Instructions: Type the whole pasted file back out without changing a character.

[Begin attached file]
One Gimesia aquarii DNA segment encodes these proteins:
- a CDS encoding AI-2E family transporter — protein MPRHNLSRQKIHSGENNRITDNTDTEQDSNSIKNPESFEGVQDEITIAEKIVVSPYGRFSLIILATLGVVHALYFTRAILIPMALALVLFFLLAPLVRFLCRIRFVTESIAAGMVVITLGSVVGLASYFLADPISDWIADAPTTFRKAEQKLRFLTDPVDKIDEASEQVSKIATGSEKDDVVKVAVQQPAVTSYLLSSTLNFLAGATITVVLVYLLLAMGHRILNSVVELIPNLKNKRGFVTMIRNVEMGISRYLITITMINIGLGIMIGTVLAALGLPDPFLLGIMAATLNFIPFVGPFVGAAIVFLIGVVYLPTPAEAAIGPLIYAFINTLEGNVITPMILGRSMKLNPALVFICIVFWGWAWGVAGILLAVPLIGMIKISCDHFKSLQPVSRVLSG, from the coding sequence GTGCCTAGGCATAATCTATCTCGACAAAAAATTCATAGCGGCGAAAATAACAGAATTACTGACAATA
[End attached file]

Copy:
One Gimesia aquarii DNA segment encodes these proteins:
- a CDS encoding AI-2E family transporter — protein MPRHNLSRQKIHSGENNRITDNTDTEQDSNSIKNPESFEGVQDEITIAEKIVVSPYGRFSLIILATLGVVHALYFTRAILIPMALALVLFFLLAPLVRFLCRIRFVTESIAAGMVVITLGSVVGLASYFLADPISDWIADAPTTFRKAEQKLRFLTDPVDKIDEASEQVSKIATGSEKDDVVKVAVQQPAVTSYLLSSTLNFLAGATITVVLVYLLLAMGHRILNSVVELIPNLKNKRGFVTMIRNVEMGISRYLITITMINIGLGIMIGTVLAALGLPDPFLLGIMAATLNFIPFVGPFVGAAIVFLIGVVYLPTPAEAAIGPLIYAFINTLEGNVITPMILGRSMKLNPALVFICIVFWGWAWGVAGILLAVPLIGMIKISCDHFKSLQPVSRVLSG, from the coding sequence GTGCCTAGGCATAATCTATCTCGACAAAAAATTCATAGCGGCGAAAATAACAGAATTACTGACAATA